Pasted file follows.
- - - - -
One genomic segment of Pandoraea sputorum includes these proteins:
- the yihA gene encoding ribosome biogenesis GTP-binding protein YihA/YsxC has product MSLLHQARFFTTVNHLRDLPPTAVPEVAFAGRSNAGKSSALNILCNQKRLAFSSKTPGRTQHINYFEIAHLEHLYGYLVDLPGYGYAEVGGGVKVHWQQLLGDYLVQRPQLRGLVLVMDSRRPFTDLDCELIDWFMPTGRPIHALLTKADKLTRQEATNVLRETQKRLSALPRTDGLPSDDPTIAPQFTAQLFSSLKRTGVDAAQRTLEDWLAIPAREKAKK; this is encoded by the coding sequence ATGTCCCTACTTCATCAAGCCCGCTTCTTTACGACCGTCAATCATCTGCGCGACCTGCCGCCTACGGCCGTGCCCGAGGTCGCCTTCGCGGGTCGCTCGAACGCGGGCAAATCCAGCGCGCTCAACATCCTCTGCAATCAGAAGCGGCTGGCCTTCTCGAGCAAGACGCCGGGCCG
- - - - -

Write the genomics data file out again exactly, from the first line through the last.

One genomic segment of Pandoraea sputorum includes these proteins:
- the yihA gene encoding ribosome biogenesis GTP-binding protein YihA/YsxC has product MSLLHQARFFTTVNHLRDLPPTAVPEVAFAGRSNAGKSSALNILCNQKRLAFSSKTPGRTQHINYFEIAHLEHLYGYLVDLPGYGYAEVGGGVKVHWQQLLGDYLVQRPQLRGLVLVMDSRRPFTDLDCELIDWFMPTGRPIHALLTKADKLTRQEATNVLRETQKRLSALPRTDGLPSDDPTIAPQFTAQLFSSLKRTGVDAAQRTLEDWLAIPAREKAKK; this is encoded by the coding sequence ATGTCCCTACTTCATCAAGCCCGCTTCTTTACGACCGTCAATCATCTGCGCGACCTGCCGCCTACGGCCGTGCCCGAGGTCGCCTTCGCGGGTCGCTCGAACGCGGGCAAATCCAGCGCGCTCAACATCCTCTGCAATCAGAAGCGGCTGGCCTTCTCGAGCAAGACGCCGGGCCG